A golf cart sped around a parking lot, navigating an obstacle course as the driver wore goggles which emulated drunk driving. The driver finished, to a cheering and laughing crowd of fellow students. He had done better than them, having hit only a few cones.
"Oh we're doing the highest now," Cameron Duffy, a culinary sophomore, asked as he was handed new goggles. "Alright, let's go."
The cart took off at a faster than before. The first three cones quickly became casualties, but they were only the beginning.
Thursday's obstacle course took place in the Ellender Library's parking lot and along with the driving course were a couple of games. The event, titled Colonels Against Drunk Driving, was put on by Nicholls’ Student Educators and Leaders (SEALS) and the Lafourche Parish District Attorney’s Office. Like the driving portion, each involved the goggles. There was a pen drop challenge, a corn hole toss, and a cup stacking game.
Duffy's vehicular cone slaughter came to an end as he returned to the starting point and he was met with heckling from the crowd. "Sir, step out of the vehicle," one voice yelled.
"I saw cones everywhere. Like there were cones up here," said Duffy motioning above his eyes. "I couldn't even find the reverse switch."
Students attempted these with varying degrees of failure as the goggles robbed them of hand eye coordination.
The goggles of lower ranging inebriation distorted depth perception, making it difficult to gauge distances. The goggles of the higher levels of intoxication had tiny circular magnifying lenses - similar to those in bifocals - in a scatter shot pattern. This created a kaleidoscopic effect which was layered atop the the depth distortion of the other goggles.
"Simple things like that are very impactful when you can perform it sober... ," said David Melancon, PIO with Kristine Russell's Lafourche Parish District Attorney's Office. "Add the element of your depth perception off, your vision is blurred, all of a sudden these simple tasks that we are extremely confident in performing are suddenly hard to do."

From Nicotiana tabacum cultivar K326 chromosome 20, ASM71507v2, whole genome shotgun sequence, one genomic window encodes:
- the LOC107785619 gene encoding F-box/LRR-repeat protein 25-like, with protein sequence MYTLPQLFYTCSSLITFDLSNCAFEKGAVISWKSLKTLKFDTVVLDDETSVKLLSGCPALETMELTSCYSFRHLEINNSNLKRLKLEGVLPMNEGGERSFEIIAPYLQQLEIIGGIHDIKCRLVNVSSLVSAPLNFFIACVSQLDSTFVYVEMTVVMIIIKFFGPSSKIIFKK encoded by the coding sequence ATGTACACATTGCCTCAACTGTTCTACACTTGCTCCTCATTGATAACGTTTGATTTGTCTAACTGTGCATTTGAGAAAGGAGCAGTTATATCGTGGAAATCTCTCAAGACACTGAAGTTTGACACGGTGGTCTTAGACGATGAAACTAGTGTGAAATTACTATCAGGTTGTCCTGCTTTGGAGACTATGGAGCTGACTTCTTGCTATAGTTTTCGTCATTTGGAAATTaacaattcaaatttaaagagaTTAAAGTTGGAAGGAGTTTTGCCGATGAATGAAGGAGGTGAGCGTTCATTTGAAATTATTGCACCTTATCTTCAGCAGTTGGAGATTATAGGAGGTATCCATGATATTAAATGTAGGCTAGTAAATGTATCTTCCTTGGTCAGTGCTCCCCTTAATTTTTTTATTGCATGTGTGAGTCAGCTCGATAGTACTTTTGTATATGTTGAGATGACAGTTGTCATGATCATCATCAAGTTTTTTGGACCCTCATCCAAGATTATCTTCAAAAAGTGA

During the driving course, students had to navigate twists and turns between orange cones, and at one point park and reverse back out while inhibited by the goggles.
A volunteer rode alongside the student to ensure safety, but even with the volunteer, the goggles still managed to scare some drivers.
"It was fun but scary," said Dianna Olivier, an Allied Health Junior, whose friends rode on the back and videoed the moment with their cell phones. "I thought I'd crash and hurt my friends."
The authors of this experience were Melancon and Brittany Brandt, an Advisor for the Student Educators and Leaders. They put this together as a fun way , as Brandt said, "To bring awareness of what drinking and driving feels like." The fun of the activities drew students in, while the experience itself would make them think twice about getting behind a wheel impaired.
Respect U, an umbrella program formed by Lafourche's DA's office, has a number of programs targeting different grade levels to develop self respect, self esteem, conflict resolution and more. While the programs begin as early as 3rd grade, Melancon explained that this was an effort targeting college students.
For the SEALS, the goal is much the same. While the target audience is more concentrated, the campus' student body, Brandt said the SEALS educate the students about physical and mental health. She said they used the goggles previously in an educational game about the effects of alcohol, and would be doing an educational event at the end of October about vaping.
The event was a success and about 80 students took part in the driving experience, said Melancon. "The overall sentiment was eye opening," he said. "We plan on doing this again next semester."